In Depth: Tech tools
With increasing adoption – and anytime access – software, apps, and other tech tools are boosting efficiencies for dealers across the country
Today, there’s little we can’t do from a smartphone in the palm of our hands, whether ordering a cab, managing our finances, or making a dinner reservation. And building materials are no exception. With more and more tech products heading to the cloud, dealers and their customers can—and do—increasingly conduct business whenever and wherever they want.
“We see increasing interest in the benefits of technology and steady adoption of new tools both with dealers and builders,” says Steve McFall, Technology Development Manager for MiTek. “While historically the construction industry has been slow to change, we are seeing that as the workforce in the industry shifts to a generation that has grown up with a deep level of technology personally and professionally, they are wanting to use the latest and greatest offerings.”
Indeed, though the construction industry is notorious for its slow adoption of technology, the swell of younger workers and customers is rapidly driving interest.
“What we’re seeing is a logical progression in which business owners and managers are getting their hands around technology and using it, along with smartphones and tablets,” says Tom Spillane, Director of Marketing for Computer Associates (CAI), which makes the Ponderosa enterprise resource planning (ERP) system. “There’s a whole generation of people coming into managerial positions who have grown up with smartphones and tablets. We’re seeing their influence on…the kinds of tools LBM dealers are putting to use.”
Along with a push from younger workers and increasing comfort levels overall, the fact is that software and technology, whether all-encompassing management systems such as ERPs or stand-alone delivery trackers, are helping dealers be more efficient with time, materials, and labor, making such programs attractive to all age levels.
“Technology is a tool that allows dealers to do more with fewer people and greater accuracy,” says John Maiuri, President of the ECi Software Solutions’ LBM and Hardlines Group.
Maiuri also notes that the industry’s current growth trend, either organic or through acquisitions, is creating larger operations that require a technology investment to remain viable.
“It seems like the dealers are very interested in technology,” says Cindy McCarville, Senior Account Manager for DMSi, maker of Agility ERP software. “Anytime we talk to a prospect or an existing customer, they want to make sure they can rely on us to have what they need in the future.”
For many software providers, new and recent product introductions and updates revolve around the cloud, which provides dealers and their customers 24/7 access via computers as well as tablets and smartphones. “The expectation of connectivity to business information from the palm of your hand has been as transformative in our industry as elsewhere,” says Maiuri. He notes that consumer demand for online shopping will drive brick-and-mortar operations to augment their business with tools such as ECi’s ProLink, through which customers can view and pay accounts, contact their salesperson, browse, and submit orders at any hour of the day.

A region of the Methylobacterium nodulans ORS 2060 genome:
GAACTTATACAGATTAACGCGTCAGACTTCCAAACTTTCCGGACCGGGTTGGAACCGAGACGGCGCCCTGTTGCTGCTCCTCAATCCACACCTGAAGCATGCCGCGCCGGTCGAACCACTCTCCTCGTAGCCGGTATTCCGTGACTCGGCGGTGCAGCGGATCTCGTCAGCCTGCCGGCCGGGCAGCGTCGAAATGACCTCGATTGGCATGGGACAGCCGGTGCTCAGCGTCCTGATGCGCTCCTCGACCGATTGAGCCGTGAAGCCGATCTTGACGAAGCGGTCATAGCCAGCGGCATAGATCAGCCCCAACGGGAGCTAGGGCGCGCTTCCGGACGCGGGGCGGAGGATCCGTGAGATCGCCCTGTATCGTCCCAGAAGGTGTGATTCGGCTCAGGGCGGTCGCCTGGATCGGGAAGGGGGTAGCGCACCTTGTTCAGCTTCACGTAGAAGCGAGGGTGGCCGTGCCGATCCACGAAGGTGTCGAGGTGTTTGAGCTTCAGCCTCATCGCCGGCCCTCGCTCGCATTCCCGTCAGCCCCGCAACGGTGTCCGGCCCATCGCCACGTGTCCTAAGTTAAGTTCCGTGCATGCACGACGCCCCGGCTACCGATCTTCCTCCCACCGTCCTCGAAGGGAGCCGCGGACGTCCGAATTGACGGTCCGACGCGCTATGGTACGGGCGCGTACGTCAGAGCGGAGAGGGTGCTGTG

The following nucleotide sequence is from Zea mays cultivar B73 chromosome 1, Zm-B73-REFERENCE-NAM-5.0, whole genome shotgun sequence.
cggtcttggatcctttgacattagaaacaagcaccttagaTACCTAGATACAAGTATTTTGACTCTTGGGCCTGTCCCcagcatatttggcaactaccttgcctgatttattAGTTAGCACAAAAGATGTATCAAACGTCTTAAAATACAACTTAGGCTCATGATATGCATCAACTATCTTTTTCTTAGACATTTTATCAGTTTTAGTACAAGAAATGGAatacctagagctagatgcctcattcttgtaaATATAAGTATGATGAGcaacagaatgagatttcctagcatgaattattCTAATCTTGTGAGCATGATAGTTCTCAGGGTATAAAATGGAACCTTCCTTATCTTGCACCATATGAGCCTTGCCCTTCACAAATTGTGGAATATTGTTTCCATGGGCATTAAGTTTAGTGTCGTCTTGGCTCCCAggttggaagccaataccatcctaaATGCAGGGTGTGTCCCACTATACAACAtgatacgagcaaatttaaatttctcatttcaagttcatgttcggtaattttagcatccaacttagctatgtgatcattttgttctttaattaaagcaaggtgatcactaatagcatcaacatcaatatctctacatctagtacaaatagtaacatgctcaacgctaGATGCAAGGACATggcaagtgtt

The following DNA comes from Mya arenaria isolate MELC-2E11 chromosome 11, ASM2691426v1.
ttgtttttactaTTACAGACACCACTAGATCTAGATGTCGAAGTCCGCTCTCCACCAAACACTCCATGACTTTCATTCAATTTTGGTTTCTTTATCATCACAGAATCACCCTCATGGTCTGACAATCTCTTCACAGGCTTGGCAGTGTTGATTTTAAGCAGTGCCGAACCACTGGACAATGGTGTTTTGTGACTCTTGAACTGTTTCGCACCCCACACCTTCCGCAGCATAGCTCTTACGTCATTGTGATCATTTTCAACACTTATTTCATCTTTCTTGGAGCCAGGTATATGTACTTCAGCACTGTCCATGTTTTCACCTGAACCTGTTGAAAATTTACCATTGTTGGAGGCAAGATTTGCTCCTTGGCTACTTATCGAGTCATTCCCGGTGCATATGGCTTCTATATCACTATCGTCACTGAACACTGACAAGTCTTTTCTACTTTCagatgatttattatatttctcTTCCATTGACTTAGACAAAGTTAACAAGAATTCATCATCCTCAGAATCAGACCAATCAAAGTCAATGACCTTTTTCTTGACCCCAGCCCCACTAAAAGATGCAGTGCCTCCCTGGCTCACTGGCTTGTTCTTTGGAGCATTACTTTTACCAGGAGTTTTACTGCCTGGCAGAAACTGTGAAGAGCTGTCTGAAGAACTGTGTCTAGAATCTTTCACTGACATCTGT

“The key is making customers happy,” says Kevin Hodge, Director of Product Development and Product Management for business management software provider Epicor Software. “People who buy from our customers want to know where their order is…and get information themselves quickly and easily.”
Users are embracing efficiency tools such as the Epicor cloud apps, particularly as labor shortages continue, notes Jason Parchomchuk, product manager for Epicor’s BisTrack software.
BisTrack Cloud allows the dealer to manage inventory on the go, including checking on items, printing labels, creating purchase orders to replenish stock, and write up customer orders and pull up past transactions.
“They need to do more with less, and they’re using technology to do that, allowing staff to do things more quickly and efficiently,” Parchomchuk says. “Having technology to do things anytime, anywhere leads to fewer lost sales. You’re working in real time instead of having to wait to do things later.”
Optional tools in the BisTrack family include BisTrack Warehouse Management for Android, which eliminates paper entry by providing accounting and receiving through the app. For retail organizations, BisTrack Price Checker provides a mountable scanner for staff or customers to check price.
McCarville says while some salespeople are still using flip phones and may never switch, more and more dealers are increasingly looking to go mobile. DMSi recently enhanced its app, which allows for viewing data at a quick glance, checking on and placing orders, and more, and has worked to get upgrades pushed out faster.
Saberis recently moved its special order integration tool to the cloud with SaberisConnect, a move that has allowed the technology provider more development freedom. Among those features is Stealth Integration, which eventually will allow for seamless integration from vendor quote or order systems to the dealer POS or ERP system.
Hyphen Solutions’ SupplyPro, which provides a direct connection to builders’ operating systems, operates on the cloud as well, helping to eliminate the chance for miscommunication. Among SupplyPro’s tools is SkuSphere, which converts a builder’s nomenclature to the supplier/manufacturer language, thereby avoiding SKU conflicts.